The producer will be sentenced in February 2019.
The group blocked the takeoff of an immigration removal charter flight during a non-violent protest at Stansted airport in 2017, a terrorism-related offence for which they could receive life sentences, The Guardian reports.
“We’re reeling”, Klaus said on Twitter, “but whatever they do to us, it will ever be as bad as the suffering the home office inflict on people every single day.”
they found us guilty. we’ll get sentenced 4th february. we’re reeling.. but whatever they do to us, it will never be as bad as the suffering the home office inflict on people every single day. we will keep fighting in solidarity with those people.
— klaus (@klausmuzik) December 10, 2018
There were people due to be forced onto that plane and sent to places where they knew no-one and feared for their lives. 11 people due to be on it are still in the country now, having their cases heard properly. 1 person now has leave to remain. This is why we did it.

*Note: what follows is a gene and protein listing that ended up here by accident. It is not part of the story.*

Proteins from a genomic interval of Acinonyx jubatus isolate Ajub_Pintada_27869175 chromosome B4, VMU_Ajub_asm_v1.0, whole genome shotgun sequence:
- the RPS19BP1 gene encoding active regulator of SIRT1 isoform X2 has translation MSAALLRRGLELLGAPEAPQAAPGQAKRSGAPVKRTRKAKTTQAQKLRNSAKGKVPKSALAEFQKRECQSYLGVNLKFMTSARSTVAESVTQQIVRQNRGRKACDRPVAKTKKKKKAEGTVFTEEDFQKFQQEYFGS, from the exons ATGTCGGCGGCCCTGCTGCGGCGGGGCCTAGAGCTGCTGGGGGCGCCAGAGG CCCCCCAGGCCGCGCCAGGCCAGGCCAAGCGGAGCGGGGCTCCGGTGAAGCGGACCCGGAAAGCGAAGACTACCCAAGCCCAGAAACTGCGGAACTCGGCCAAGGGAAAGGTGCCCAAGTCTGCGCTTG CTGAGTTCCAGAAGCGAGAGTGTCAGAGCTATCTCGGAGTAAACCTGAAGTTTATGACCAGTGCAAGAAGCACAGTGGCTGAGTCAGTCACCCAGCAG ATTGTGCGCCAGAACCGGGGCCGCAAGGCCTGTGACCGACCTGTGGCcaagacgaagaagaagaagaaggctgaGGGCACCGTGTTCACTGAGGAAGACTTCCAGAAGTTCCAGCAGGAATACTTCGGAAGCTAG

— klaus (@klausmuzik) December 5, 2018
The activist group used lock-on devices to attach themselves to a plane chartered by the Home Office to remove undocumented immigrants to Nigeria, Ghana and Sierra Leone. Chelmsford crown court found the defendants guilty of intentional disruption of services at an aerodrome under the 1990 Aviation and Maritime Security Act.
Kate Allen, the director of Amnesty International UK, described the charge as like “using a sledgehammer to crack a nut”, while Gracie Bradley, policy and campaigns manager at Liberty, called it a “grave injustice” and a “malicious attack” on the group’s right to peaceful protest.